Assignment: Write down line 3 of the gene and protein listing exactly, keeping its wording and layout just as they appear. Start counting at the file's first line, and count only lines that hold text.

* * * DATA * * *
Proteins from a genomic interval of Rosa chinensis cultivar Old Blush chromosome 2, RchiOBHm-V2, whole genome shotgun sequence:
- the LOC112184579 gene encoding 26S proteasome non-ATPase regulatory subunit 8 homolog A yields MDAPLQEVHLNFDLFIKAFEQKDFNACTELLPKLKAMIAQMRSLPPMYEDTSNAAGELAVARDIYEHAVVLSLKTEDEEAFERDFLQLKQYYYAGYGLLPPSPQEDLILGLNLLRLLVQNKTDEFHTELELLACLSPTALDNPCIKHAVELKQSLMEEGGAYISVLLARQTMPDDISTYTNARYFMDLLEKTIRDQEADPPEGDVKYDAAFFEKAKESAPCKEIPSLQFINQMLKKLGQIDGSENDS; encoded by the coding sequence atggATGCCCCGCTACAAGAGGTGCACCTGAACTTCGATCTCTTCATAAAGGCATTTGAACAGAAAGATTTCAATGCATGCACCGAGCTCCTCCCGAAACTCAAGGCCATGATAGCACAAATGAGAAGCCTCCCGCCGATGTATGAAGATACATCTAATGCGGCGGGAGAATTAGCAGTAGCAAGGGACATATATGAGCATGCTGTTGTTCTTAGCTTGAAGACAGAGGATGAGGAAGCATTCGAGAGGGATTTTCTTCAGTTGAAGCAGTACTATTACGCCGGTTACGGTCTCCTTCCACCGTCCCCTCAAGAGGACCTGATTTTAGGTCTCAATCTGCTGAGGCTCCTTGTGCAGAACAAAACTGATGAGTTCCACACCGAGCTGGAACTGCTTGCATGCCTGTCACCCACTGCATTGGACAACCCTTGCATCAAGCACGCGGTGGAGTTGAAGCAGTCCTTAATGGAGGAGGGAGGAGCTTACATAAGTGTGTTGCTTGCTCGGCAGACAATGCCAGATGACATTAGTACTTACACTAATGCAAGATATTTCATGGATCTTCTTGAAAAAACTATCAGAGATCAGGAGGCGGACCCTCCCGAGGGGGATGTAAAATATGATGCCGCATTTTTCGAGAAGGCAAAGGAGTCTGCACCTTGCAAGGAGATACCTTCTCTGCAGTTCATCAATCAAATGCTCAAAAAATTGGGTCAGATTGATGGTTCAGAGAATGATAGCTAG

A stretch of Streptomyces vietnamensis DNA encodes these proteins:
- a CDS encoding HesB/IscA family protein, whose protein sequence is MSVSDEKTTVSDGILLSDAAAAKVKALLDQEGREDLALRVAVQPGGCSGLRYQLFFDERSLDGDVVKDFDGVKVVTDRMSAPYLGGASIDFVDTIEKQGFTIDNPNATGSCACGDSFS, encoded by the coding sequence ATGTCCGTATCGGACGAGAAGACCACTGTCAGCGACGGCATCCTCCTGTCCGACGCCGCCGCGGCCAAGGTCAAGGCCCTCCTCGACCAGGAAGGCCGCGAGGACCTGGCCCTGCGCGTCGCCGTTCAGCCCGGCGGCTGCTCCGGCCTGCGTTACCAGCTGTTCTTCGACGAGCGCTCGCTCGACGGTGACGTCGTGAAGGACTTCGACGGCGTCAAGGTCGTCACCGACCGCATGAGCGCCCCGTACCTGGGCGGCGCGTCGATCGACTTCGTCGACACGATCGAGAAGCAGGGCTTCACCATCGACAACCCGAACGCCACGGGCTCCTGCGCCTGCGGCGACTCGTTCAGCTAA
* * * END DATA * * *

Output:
A stretch of Streptomyces vietnamensis DNA encodes these proteins: